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Maxwell Burch, Peter Lam, william byrd, Thomas redens, Marlyn P Langford; N-Acetylmuramyl-L-alanine amidase activity in human corneal epithelial cells.. Invest. Ophthalmol. Vis. Sci. 2018;59(9):2262. doi: https://doi.org/.
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© ARVO (1962-2015); The Authors (2016-present)
Mammals have four peptidoglycan (PGN) recognition proteins (PGRP). The mRNA of one mammalian PGRP, PGLYRP-2 (secreted by the liver) has been reported to be inducible in keratinocytes. PGLYRP-2 is an N-acetylmuramyl-L-alanine amidase (NAMAA) that hydrolyzes bacterial peptidoglycan and reduces its proinflammatory activity. The decreased susceptibility of the cornea to bacterial infection may be dependent in part upon the presence of N-acetylmuramyl-L-alanine amidase activity. The aim was to identify NAMAA activity in human corneal cells.
N-acetylmuramyl-L-alanine amidase activity in human corneal epithelial cells (HCoC), human retinal pigmented epithelial (ARPE-19), and rabbit kidney (RK13) cells was identified, quantified, and compared. Differential activity from lysozyme was detected by agarose gel electrophoresis of cleaved fluoresceinated muramyl dipeptide (FITC-MDP). To detect PGRPs, anti-PGRP specific antibodies were used to detect and inhibit PGRP activity. The relative amounts of cleavage muramyl-FITC and control FITC-MDP were determined densitometrically. An immunofluorescent antibody assay was used to visualize PGLYRP-1 and -2 in ethanol fixed slide cell cultures.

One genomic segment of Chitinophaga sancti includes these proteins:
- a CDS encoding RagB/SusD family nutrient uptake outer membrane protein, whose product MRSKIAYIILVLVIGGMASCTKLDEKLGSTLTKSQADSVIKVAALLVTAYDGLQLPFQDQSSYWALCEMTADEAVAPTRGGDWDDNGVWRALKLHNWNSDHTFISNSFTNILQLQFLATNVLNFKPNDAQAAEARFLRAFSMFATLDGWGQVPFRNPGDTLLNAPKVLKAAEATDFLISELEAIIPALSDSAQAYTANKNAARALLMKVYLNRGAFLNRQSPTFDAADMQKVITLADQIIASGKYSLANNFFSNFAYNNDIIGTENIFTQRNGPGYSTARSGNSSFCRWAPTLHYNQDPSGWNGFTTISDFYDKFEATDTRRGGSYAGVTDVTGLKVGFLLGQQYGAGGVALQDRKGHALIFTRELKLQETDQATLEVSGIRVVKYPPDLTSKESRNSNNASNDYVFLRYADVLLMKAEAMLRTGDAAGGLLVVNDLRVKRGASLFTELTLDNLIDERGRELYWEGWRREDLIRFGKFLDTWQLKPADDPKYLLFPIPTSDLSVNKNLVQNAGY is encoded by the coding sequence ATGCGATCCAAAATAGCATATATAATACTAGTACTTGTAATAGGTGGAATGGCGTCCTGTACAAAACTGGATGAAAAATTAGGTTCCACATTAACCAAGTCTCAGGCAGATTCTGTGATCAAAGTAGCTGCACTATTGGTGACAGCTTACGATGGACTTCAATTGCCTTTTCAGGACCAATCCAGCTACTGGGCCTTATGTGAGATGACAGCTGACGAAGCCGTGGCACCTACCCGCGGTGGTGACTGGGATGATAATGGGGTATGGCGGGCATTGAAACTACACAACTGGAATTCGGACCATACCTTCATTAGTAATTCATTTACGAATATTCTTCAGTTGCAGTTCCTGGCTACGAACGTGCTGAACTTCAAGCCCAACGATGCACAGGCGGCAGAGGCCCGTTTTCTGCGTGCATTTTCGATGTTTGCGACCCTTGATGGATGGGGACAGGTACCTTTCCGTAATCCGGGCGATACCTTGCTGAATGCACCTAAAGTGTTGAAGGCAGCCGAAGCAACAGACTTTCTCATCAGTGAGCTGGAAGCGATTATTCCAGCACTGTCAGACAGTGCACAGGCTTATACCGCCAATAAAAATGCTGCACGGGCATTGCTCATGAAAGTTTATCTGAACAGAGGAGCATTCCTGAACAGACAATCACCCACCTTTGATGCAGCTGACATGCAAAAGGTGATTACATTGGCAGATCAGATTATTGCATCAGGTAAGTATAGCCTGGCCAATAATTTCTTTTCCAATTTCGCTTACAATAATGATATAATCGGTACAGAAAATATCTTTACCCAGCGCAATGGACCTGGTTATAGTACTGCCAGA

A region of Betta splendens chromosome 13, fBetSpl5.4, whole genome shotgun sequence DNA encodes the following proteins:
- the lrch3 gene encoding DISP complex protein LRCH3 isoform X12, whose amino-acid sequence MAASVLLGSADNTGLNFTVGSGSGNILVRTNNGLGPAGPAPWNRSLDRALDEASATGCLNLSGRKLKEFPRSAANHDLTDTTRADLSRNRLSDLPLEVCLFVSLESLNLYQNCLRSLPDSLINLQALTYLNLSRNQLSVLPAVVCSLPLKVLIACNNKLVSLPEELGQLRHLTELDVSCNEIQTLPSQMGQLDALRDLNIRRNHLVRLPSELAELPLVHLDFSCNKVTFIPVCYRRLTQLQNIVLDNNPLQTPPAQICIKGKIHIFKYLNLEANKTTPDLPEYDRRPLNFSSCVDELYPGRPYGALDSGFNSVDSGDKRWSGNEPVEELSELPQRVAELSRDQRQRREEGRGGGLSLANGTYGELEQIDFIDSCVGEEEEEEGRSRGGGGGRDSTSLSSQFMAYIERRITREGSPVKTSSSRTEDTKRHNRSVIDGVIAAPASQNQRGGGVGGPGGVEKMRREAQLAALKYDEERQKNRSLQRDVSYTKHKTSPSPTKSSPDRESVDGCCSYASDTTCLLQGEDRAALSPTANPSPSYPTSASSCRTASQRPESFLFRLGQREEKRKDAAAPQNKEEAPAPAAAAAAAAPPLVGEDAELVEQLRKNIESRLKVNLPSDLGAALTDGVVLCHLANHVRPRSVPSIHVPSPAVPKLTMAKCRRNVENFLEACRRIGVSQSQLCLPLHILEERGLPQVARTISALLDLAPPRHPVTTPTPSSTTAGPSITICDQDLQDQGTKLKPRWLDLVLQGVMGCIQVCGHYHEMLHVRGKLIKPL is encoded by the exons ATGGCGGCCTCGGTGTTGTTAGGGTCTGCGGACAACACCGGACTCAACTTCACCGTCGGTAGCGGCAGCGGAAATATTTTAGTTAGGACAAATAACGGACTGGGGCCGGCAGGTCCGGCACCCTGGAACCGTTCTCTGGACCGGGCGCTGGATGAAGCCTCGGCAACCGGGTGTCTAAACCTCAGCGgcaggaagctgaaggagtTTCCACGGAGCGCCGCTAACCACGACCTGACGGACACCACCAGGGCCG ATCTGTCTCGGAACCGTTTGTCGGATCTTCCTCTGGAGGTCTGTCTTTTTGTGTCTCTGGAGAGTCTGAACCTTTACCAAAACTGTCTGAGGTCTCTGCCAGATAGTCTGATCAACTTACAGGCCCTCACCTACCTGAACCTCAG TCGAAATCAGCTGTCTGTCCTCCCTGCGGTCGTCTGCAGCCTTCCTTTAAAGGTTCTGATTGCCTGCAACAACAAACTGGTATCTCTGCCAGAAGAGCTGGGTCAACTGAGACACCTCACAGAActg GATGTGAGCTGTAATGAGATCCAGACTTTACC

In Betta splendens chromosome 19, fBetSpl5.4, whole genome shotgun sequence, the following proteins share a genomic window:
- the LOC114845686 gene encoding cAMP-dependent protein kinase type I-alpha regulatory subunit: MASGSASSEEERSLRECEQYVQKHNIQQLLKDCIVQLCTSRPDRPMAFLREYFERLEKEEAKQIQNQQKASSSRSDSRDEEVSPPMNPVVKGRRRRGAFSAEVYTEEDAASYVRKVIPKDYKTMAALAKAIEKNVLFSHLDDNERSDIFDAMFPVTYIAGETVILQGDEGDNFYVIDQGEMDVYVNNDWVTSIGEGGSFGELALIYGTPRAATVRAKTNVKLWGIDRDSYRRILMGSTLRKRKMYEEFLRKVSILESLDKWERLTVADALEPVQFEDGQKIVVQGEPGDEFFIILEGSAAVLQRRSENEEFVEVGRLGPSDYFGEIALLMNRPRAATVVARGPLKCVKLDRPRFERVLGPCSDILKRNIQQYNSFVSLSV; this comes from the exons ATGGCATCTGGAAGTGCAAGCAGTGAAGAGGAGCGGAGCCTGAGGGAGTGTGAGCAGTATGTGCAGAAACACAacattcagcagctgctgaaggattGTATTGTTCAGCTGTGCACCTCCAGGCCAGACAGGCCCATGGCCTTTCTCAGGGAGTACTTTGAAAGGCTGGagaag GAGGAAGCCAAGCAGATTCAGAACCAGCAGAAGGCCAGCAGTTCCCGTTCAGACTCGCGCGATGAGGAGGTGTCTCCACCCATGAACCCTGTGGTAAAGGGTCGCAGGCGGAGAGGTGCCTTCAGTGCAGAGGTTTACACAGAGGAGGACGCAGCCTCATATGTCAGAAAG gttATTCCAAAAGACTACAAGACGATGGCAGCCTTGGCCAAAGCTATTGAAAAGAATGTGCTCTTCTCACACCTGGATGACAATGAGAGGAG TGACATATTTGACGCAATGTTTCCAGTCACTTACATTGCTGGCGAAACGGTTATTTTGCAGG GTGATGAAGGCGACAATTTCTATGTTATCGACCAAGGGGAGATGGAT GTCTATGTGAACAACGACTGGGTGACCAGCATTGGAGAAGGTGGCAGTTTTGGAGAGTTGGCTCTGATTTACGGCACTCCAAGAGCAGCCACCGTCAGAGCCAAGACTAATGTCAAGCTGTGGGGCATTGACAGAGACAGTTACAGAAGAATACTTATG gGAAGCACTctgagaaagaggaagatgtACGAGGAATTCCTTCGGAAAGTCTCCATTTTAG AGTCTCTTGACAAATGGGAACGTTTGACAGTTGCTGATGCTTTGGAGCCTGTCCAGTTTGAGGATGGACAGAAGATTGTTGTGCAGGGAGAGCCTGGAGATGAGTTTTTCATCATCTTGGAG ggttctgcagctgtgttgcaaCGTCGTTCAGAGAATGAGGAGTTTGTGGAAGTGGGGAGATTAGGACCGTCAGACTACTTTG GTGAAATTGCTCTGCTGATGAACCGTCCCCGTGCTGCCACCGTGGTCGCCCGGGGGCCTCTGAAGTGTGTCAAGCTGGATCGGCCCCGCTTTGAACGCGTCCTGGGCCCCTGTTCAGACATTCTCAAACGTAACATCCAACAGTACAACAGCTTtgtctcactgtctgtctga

FITC-MDP cleavage by NAMAA (PGLYRP-2) activity, but not by lysozyme or trypsin, was detected in in HCoC, RPE and RK cell lysates. NAMAA activity was detected, but was not significantly increased by NOD ligand stimulation upon incubation for 24h. Antibody to PGRP-1 & 2 identified positive cells in all cultures, while anti-PGLYRP-2 antibody inhibited the NAMAA activity specifically. The NAMAA activity was slightly greater in RK13 cells (3.5 ng/h/mg protein) than in HCoC (3.1 ng/h/mg protein) and RPE cells (1.4 ng/h/mg protein).
A colorimetric assay for detection of NAMAA activity is presented. PGLYRP-1 and -2 and NAMAA activity were detected in HCoC, as well as RPE and RK13 cells. These results support PGLYRP-2/NAMAA activity as a non-inducible, constitutive enzyme in corneal cells that may act to limit bacterial infection and reduce localized inflammation.
This is an abstract that was submitted for the 2018 ARVO Annual Meeting, held in Honolulu, Hawaii, April 29 - May 3, 2018.
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